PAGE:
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April 29, 2019

The ASF Decommissions Its Own Git Service, Lands Fully on GitHub

"We improved, debugged, and solidified this integration"

By CBR Staff Writer

The Apache Software Foundation (ASF), open source’s elder statesman, has moved 200+ million lines of code for its 350 projects off its own git (distributed version control system) architecture and onto Microsoft’s GitHub, wrapping up a project that first began in 2016 and finally decommissioning its own git service.

The ASF had previously made two version control services available for contributors and hosted them on its own infrastructure: Apache Subversion and Git. It is the latter that has now been shut down; in part in a bid to trim the ASF’s costs.

“Through the years, an increasing number of projects and their communities wanted to see their source code available on GitHub. As these [existing GitHub repos] were read-only mirrors, the ability to use GitHub’s tools around those repositories was limited”, the ASF said today, explaining the migration in a blog.

Move Helps Shift Costs 

The foundation’s 2018 five-year strategic plan noted that infrastructure services account for more than 80 percent of the total ASF expense budget, adding: “Increasingly, project communities have infrastructure requirements that strain the capabilities of the ASF.”

The report noted that, given burgeoning costs, encouraging the use of more externally provided services was its best option. (“Using a simple growth forecast to project expenses and effective governance and mentoring to ensure that using externally provided services does not in any way present barriers to entry to projects or reduce transparency, inclusiveness and diversity.”)

It was not immediately clear how the shift changes cost allocation and financial burden for projects. Computer Business Review has asked the ASF for further details.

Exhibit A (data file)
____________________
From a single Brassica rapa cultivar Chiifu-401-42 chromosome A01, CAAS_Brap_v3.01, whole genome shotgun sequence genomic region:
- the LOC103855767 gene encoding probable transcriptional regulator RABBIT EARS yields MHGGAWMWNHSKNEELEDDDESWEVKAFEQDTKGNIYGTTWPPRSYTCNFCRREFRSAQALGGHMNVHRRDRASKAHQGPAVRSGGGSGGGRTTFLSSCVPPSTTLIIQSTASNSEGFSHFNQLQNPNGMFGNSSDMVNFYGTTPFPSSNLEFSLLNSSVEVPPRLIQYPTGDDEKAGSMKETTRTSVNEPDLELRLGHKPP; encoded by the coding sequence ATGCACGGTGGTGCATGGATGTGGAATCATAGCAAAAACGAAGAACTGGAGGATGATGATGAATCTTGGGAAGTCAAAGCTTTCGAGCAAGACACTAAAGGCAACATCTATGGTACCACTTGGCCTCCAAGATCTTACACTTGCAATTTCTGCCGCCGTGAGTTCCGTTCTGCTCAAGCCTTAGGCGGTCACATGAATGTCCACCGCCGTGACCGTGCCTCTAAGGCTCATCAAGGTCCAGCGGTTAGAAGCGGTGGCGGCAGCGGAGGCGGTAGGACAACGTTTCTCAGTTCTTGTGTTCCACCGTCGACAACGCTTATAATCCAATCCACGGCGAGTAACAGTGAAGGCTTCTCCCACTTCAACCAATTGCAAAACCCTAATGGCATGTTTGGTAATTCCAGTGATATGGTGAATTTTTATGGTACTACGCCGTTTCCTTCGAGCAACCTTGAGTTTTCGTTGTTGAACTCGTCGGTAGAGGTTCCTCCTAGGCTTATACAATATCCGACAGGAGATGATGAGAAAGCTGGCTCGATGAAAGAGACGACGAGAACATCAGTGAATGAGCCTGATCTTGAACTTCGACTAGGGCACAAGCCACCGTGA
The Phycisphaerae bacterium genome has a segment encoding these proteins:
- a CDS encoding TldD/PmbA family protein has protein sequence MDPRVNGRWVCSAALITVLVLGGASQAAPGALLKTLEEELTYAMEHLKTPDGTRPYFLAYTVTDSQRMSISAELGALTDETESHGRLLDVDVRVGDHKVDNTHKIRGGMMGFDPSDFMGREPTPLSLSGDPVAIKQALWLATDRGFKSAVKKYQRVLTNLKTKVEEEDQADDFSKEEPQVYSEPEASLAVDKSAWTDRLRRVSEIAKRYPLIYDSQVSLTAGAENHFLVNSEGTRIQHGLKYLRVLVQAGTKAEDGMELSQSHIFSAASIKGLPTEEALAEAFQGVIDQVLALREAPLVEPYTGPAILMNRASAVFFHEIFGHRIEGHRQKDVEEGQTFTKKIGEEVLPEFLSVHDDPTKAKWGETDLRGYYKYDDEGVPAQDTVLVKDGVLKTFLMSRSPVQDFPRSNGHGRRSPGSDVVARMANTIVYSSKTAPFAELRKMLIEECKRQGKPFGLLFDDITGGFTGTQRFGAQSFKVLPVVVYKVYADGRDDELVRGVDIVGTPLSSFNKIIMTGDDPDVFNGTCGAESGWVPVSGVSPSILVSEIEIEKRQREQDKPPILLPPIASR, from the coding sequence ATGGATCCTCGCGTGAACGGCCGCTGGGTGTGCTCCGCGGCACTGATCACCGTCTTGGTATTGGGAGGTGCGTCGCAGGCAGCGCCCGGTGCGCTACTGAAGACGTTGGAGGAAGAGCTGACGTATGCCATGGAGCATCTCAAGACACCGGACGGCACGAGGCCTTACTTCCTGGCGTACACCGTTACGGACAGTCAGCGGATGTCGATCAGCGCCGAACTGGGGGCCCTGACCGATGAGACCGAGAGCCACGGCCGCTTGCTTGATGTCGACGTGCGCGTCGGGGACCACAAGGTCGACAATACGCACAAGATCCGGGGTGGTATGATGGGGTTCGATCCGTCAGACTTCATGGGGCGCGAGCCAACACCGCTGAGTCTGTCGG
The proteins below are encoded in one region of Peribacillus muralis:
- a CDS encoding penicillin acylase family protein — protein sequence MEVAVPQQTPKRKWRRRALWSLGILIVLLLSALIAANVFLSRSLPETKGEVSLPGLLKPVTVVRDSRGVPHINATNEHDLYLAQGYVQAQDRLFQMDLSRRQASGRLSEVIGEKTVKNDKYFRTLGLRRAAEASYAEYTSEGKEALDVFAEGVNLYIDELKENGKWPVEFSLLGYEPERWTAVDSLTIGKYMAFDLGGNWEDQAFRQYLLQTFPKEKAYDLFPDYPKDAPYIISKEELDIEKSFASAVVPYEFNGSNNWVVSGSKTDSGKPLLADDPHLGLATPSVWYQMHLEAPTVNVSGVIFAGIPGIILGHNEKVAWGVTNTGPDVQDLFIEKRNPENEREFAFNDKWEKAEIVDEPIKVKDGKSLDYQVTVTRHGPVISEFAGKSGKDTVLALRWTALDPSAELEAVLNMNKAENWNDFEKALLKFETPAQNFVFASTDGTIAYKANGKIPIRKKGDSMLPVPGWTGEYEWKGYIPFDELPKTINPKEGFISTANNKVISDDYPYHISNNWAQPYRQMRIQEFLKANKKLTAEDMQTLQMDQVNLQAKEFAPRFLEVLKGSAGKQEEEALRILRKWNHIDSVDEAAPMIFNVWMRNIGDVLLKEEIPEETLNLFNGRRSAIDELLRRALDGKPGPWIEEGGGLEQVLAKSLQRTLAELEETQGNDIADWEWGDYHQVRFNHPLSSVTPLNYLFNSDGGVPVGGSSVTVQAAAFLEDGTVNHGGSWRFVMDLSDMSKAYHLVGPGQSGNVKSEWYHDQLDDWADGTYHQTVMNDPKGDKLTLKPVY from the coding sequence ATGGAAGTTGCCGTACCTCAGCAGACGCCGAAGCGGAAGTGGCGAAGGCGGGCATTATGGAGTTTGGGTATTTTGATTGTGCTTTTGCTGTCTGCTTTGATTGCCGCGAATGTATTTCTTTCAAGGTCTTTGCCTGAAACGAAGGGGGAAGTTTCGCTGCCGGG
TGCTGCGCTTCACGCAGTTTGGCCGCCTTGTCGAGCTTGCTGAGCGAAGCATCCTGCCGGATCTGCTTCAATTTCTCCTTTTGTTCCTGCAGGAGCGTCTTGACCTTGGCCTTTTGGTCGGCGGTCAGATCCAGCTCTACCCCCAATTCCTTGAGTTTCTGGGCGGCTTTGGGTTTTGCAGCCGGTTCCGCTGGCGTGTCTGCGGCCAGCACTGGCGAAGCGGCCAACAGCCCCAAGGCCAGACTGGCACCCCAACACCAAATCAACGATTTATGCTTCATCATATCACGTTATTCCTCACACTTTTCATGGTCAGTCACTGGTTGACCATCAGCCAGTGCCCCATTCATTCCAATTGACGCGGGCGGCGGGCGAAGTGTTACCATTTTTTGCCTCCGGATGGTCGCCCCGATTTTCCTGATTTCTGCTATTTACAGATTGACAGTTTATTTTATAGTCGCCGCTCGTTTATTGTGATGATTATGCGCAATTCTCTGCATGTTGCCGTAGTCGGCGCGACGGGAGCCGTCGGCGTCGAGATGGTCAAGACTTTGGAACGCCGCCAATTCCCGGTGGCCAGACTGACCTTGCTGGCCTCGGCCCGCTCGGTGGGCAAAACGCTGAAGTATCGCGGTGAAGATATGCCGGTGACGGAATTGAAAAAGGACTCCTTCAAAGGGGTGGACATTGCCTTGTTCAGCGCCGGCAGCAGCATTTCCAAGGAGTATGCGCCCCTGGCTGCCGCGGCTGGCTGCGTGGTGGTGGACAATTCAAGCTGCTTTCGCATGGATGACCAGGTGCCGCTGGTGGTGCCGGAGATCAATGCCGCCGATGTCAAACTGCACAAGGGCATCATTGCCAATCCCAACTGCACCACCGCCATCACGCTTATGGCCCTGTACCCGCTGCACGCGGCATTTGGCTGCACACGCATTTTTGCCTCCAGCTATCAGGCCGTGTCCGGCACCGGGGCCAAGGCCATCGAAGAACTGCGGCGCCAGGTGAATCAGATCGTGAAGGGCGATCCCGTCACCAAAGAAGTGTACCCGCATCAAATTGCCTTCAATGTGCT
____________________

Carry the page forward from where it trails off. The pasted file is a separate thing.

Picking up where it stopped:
Apache Software Foundation GitHub Migration: Projects Asked to Move off ASF Git Late Last Year

apache software foundation github“In 2016, the Foundation started integrating GitHub’s repository and tooling, with our own services. This enabled selected projects to use GitHub’s excellent tools,” said Greg Stein, ASF Infrastructure Administrator.

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“Over time, we improved, debugged, and solidified this integration. In late 2018, we asked all projects to move away from our internal git service, to that provided by GitHub. This shift brought all of their tooling to our projects, while we maintain a backup mirror on our infrastructure.”

Read this: Introducing Three New “Top Level” Apache Projects

GitHub said: “We’ve been working with Apache to meet their needs and better support open source projects doing important work. We’re grateful to have such an impactful foundation migrate and grow directly on GitHub. With this transition completed, Apache can focus on building software and their community.”

“Whether we’re working with individual open source maintainers and contributors on some of the world’s largest open source foundations like Apache, GitHub’s mission is to be the home for all developers by supporting open source communities, addressing their unique needs, and helping open source projects thrive.”

The ASF does not have offices or buildings, and exists only on the internet. Its only physical existence is the technical infrastructure that enables it to operate, including its web serving environment, code repositories, mail management environment and issue / bug tracking, along with its distribution mirroring system

The ASF deploys in production a number of Apache softwares, including HTTP Server (httpd), Subversion, SpamAssassin, Tomcat, Traffic Server, mod_perl, RAT (incubating), Gump and Continuum, Steve, mod_mbox, Pulse and Orthrus (see labs), Solr, Directory Studio, a selection of in-house projects (including the committers index and the committers URL Shortener), and the Apache CMS.

See also: Meet the Apache Software Foundation’s Top 5 Code Committers


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